Suddenly, the bright new sun popped up from behind a thicket on the horizon. I couldn’t look at it without damaging my eyes but I pointed the camera in the general direction and hoped for the best. Once again the Sun had successfully made its way up Mastiles Lane from Wharfedale and was about to head over the hill to Ribblesdale.
I left the dreamy scene and drove slowly back towards Langcliffe, watching the dales country waking up as the sun followed me home, first lighting up the eastern side of Penyghent and Plover Hill.
The higher slopes of the distant Ingleborough were next to be illuminated, then the western slopes of Ribblesdale: Little Stainforth, Smearsett Scar. Giggleswick Scar swapped a miserable grey coat for a nice creamy number.
I’ve taken many shots of the setting sun from Winskill Stones but this young light is very different – harsher. Now, in spring, each day the sun shines here the scene becomes greener and fresher.
Is the sunrise better than the sunset in the dales? From a photographic point of view I have no preference – they’re just different. Philosophically, is the birth of a new day with its promises and hopes preferable to the death of the day which may have brought us joy and good memories, or perhaps stress and sadness? Sunrise every time for me this time. What do you think? Below is a sunset photo of Ribblesdale taken last week.
Since semi-retirement I’ve changed my sleeping habits by going to bed and also rising later than I used to. On work days I would regularly roll out of my pit at 6am – I think it stems back to early teenage years …Dad got up at 5am to go to t’ mill, and he would wake me so I could do my morning paper round before school. Perhaps we should all wake up at dawn, shake hands with the Sun and say ‘thanks for providing another day’.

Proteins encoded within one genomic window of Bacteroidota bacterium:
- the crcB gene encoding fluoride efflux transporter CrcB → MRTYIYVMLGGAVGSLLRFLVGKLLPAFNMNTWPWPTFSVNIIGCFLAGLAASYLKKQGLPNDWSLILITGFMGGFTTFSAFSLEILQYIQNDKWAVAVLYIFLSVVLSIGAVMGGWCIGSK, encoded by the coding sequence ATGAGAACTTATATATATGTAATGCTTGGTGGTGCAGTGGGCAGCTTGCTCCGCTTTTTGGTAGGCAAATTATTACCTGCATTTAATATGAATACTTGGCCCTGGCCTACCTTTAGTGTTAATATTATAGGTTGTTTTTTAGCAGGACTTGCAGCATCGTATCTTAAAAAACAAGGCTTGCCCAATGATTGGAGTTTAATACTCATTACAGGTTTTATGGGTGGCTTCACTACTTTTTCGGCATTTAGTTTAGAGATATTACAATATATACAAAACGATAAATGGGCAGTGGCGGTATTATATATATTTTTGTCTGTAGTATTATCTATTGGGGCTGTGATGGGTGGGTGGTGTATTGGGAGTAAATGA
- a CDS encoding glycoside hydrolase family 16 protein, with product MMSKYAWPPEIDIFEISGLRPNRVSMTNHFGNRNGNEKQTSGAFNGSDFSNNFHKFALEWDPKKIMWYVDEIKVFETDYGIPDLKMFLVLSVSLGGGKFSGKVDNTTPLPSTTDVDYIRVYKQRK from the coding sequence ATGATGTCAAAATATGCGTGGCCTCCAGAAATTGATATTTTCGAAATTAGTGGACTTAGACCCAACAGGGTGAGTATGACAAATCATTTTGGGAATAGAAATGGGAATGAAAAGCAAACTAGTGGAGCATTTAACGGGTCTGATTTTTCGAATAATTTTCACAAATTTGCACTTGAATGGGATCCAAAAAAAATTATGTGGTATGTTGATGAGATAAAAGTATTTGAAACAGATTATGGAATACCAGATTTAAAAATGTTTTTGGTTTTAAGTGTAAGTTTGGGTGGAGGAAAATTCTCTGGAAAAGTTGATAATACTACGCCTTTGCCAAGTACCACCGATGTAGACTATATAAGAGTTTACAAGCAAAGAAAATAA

I visited one of my favourite buildings, The Folly in Settle this week to see the two latest exhibitions. Many locals were there talking to each other about how the town used to be. The ‘Back in Settle’ exhibition is a collection of old photos from the area inspired by a Facebook group set up by Mick Harrison https://www.facebook.com/groups/backinsettle/
‘1916: Chronicles of Courage’ is the third in The Folly’s series of World War One exhibitions and highlights the part local dales people played in the war. Not long ago I researched the part my own family played in the war. This large bronze medallion – a Dead Man’s Penny, as they were known – was given in honour of one of my granddad’s brothers (he didn’t have a wife or any children) and it is now in my possession. There were more than 1,355,000 plaques issued – a sobering thought.
For more details of the exhibitions visit http://www.ncbpt.org.uk/folly/
Yesterday morning I was admiring the pink blossom sprouting on a neighbour’s tree under a warm blue sky; in the evening I witnessed some very sad daffodils, their heads hanging low under the weight of heavy snow. That’s dales weather for you.
Ingleborough is once again the focus of my blog this week although it didn’t set out that way… A bit like the myths surrounding Giggleswick’s Ebbing & Flowing Well (mentioned in my blog of 06/03/16) the legend of Robin Hood’s Mill, just a couple of miles away, arose because of the area’s geology. Just off the Stackhouse road from Little Stainforth to Giggleswick, near the parish boundary, there is a hollow which according to local folklore was the site of Robin Hood’s Mill. The tale goes that Robin was a miller who worked all hours and even on Sundays. As a penance for working on the Sabbath, the weight of his clanking machinery sank further and further into the ground until it completely disappeared from sight. It was said that if you put your ear to the ground, you could still hear the millstones grinding deep below. Before the last war, cavers explored the hole and also heard the rumbling sound. Afterwards, the noise seemed to stop; it is likely that the noise was gurgling water and that the cavers’ excavations merely created more of a sound barrier.